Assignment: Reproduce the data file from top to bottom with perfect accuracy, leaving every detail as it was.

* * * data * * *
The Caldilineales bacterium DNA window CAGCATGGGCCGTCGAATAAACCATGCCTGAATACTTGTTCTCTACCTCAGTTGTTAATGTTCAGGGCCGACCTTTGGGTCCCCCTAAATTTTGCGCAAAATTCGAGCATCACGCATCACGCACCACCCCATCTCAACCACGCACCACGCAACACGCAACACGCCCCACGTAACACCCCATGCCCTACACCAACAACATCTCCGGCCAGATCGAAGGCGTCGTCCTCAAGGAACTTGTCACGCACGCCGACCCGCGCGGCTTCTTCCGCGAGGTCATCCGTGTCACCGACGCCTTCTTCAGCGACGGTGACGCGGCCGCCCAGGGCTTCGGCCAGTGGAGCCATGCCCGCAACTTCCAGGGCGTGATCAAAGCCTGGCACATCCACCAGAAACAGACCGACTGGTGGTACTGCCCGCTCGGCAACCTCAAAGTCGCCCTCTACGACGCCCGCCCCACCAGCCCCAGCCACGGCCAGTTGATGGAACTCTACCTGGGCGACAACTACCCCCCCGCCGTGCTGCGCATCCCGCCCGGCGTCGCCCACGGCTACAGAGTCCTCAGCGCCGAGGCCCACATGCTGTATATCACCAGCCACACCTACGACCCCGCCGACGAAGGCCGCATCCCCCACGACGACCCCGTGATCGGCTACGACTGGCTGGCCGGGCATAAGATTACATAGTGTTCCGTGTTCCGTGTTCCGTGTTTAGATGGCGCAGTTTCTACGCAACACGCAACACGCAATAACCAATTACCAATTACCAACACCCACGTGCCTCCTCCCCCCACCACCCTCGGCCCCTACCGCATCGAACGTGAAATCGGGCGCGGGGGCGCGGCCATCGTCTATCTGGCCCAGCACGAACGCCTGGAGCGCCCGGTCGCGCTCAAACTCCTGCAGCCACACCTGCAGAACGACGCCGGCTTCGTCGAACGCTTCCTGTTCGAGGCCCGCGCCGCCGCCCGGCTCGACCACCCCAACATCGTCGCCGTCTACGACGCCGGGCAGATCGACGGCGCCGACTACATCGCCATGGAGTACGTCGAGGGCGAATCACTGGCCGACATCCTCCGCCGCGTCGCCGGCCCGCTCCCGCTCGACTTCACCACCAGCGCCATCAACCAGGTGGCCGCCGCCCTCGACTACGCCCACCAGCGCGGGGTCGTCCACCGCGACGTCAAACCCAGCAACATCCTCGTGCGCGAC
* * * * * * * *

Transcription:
The Caldilineales bacterium DNA window CAGCATGGGCCGTCGAATAAACCATGCCTGAATACTTGTTCTCTACCTCAGTTGTTAATGTTCAGGGCCGACCTTTGGGTCCCCCTAAATTTTGCGCAAAATTCGAGCATCACGCATCACGCACCACCCCATCTCAACCACGCACCACGCAACACGCAACACGCCCCACGTAACACCCCATGCCCTACACCAACAACATCTCCGGCCAGATCGAAGGCGTCGTCCTCAAGGAACTTGTCACGCACGCCGACCCGCGCGGCTTCTTCCGCGAGGTCATCCGTGTCACCGACGCCTTCTTCAGCGACGGTGACGCGGCCGCCCAGGGCTTCGGCCAGTGGAGCCATGCCCGCAACTTCCAGGGCGTGATCAAAGCCTGGCACATCCACCAGAAACAGACCGACTGGTGGTACTGCCCGCTCGGCAACCTCAAAGTCGCCCTCTACGACGCCCGCCCCACCAGCCCCAGCCACGGCCAGTTGATGGAACTCTACCTGGGCGACAACTACCCCCCCGCCGTGCTGCGCATCCCGCCCGGCGTCGCCCACGGCTACAGAGTCCTCAGCGCCGAGGCCCACATGCTGTATATCACCAGCCACACCTACGACCCCGCCGACGAAGGCCGCATCCCCCACGACGACCCCGTGATCGGCTACGACTGGCTGGCCGGGCATAAGATTACATAGTGTTCCGTGTTCCGTGTTCCGTGTTTAGATGGCGCAGTTTCTACGCAACACGCAACACGCAATAACCAATTACCAATTACCAACACCCACGTGCCTCCTCCCCCCACCACCCTCGGCCCCTACCGCATCGAACGTGAAATCGGGCGCGGGGGCGCGGCCATCGTCTATCTGGCCCAGCACGAACGCCTGGAGCGCCCGGTCGCGCTCAAACTCCTGCAGCCACACCTGCAGAACGACGCCGGCTTCGTCGAACGCTTCCTGTTCGAGGCCCGCGCCGCCGCCCGGCTCGACCACCCCAACATCGTCGCCGTCTACGACGCCGGGCAGATCGACGGCGCCGACTACATCGCCATGGAGTACGTCGAGGGCGAATCACTGGCCGACATCCTCCGCCGCGTCGCCGGCCCGCTCCCGCTCGACTTCACCACCAGCGCCATCAACCAGGTGGCCGCCGCCCTCGACTACGCCCACCAGCGCGGGGTCGTCCACCGCGACGTCAAACCCAGCAACATCCTCGTGCGCGAC